The Way to Secularization

Joaquina Pires-O’Brien

Book Review of The Future of Human Nature by Jürgen Habermas.Polity Press, Cambridge. 2008. ISBN: 13 978-0-7456-2987-2. 127 pages. First published in 2003.

Traditionally in Western society, the conflict between the spokespersons of institutionalized science and those of institutionalized religion has been kept under a truce. However, this truce went out of the window after the terrorist attacks of September 11, 2001, which were motivated by religious belief. Bewildered by the barbarisms of the 9/11 attacks, Western society began to reappraise its tolerance with views of withdrawing it from those who are intolerant. What came after that was the war on terrorism, which has been a war unlike any other. The concerns regarding the war on terrorism just added to the ongoing concerns of free market globalization and genetic engineering. One of the ablest individuals to get the measure of these uncertainties is Jürgen Habermas (1929-), one of the world’s most highly regarded philosopher.

The purpose of this book by Habermas is to iron out the moral issues of the world post 9/11. It consists of three lectures, two written before and one after 9/11, with a postscript written after 9/11 added to the former. The first lecture is entitled ‘Are there post metaphysical answers to the question: What is the ‘good life’? It starts with the reminder that the doctrines of the ‘good life’ and the ‘just society’ were part of ethics and politics and made up a harmonious whole, which was changed by the individualization of lifestyles. Now, as in the political liberalism of the philosopher John Rawls (1921-2002), the ‘good life’ became something that is up to each individual’s abilities and choices, while the ‘just society’ is simplified to ‘how individuals want to spend the time they have for living’. According with Habermas ‘Our existential self-understanding can still continue to draw its nourishment from the substance of these traditions just as it always did, but philosophy no longer has the right to intervene in this struggle of gods and demons’.

The second lecture, entitled ‘The debate of the ethical self-understanding of the species’, deals with the ethical issues not just of genetic engineering and other genome technologies such as stem cells, but also with birth control by intrauterine devices, and the destruction of egg cells. The issues in question include the distinction between what people are by nature and what people can be by means of biotechnological intervention. One of the conclusions of this essay comes in the form of a reminder that man has always held to the binary code of moral judgements, which he wishes to keep, even in a post secular society – a reference to the affluent societies of Europe, Canada, Australia, New Zealand etc, where the majority of people have only loose links to organised religions and tend to seek purpose in things like the arts. Habermas adds that the latter did not change men into cool cynics or indifferent relativists.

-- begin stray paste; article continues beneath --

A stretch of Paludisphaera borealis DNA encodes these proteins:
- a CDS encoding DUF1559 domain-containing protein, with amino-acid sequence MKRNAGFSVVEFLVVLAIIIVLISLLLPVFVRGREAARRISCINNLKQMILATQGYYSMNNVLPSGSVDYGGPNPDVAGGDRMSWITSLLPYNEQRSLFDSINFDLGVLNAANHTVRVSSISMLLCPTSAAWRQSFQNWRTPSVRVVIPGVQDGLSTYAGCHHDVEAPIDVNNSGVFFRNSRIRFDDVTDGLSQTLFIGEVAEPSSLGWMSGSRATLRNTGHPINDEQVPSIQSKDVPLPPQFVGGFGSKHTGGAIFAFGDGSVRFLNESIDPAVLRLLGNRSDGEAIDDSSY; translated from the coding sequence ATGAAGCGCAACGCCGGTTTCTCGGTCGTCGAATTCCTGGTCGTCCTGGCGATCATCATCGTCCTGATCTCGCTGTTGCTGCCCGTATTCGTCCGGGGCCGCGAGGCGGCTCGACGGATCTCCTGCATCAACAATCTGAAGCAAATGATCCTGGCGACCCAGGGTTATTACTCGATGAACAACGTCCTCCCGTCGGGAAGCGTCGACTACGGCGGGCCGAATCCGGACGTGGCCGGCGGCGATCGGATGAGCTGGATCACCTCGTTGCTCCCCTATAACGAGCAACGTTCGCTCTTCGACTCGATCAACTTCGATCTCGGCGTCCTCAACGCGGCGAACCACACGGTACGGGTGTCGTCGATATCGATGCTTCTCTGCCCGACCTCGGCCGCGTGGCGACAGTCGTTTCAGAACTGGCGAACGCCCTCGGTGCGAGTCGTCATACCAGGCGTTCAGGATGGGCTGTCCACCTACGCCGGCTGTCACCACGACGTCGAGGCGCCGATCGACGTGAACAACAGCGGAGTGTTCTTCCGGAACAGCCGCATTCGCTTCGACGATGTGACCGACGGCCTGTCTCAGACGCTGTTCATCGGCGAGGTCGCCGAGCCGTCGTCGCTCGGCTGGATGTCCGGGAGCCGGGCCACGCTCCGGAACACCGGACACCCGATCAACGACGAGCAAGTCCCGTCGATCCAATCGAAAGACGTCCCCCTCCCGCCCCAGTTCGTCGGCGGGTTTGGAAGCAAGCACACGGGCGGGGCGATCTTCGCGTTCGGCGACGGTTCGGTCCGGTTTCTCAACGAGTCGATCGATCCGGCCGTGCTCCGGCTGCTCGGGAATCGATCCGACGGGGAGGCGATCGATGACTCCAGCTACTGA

The post secular society, a translation from the German ‘Säkularisierung’, is the subject of Habermas’ third and last lecture entitled ‘Faith and Knowledge’. As Habermas explains, although the term ‘post secular society’ is suggestive of the society of a period after the end of the secularization process, the word secularization means ‘the ongoing process whereas religious communities continue to exist inside a post-secular society’. Although the post secular society is also a liberal society that guarantees religious freedom as a basic individual right, it reserves the right to maintain the monopoly of secular knowledge. In Habermas’ view this was something that was taken for granted until 9/11, but which the war against terrorism destabilised with the situations of conflict it created between the spokespersons of institutionalized religion and the scientific authorities of the post secular society.

Habermas’ views oscillate from the liberal to the conservative, providing useful contributions to the three most significant debates of the 21st century: ‘the quest for happiness, the ethnical implications of biological decisions and the integration of religious communities within the larger post secular society’. All that is needed to end the above conflict is common sense: preaching to each other is pointless for society itself must reach its public consensus through debate. The secular society needs to remain sensitive to the force of articulation inherent in religious languages and the religious societies need to accept science as an agent of informed common sense. In other words, each side must embraces the perspective of the other. In my opinion this book is a difficult but edifying read, and undoubtedly a great source of good advice.

HABERMAS, J. The Future of Human Nature. Cambridge, Polity Press, 2013. Resenha de: PIRES-O’BRIEN, J. (2012). The Way to Secularization. PortVitoria, UK, v. 6, Jan-Jun, 2013. ISSN 2044-8236,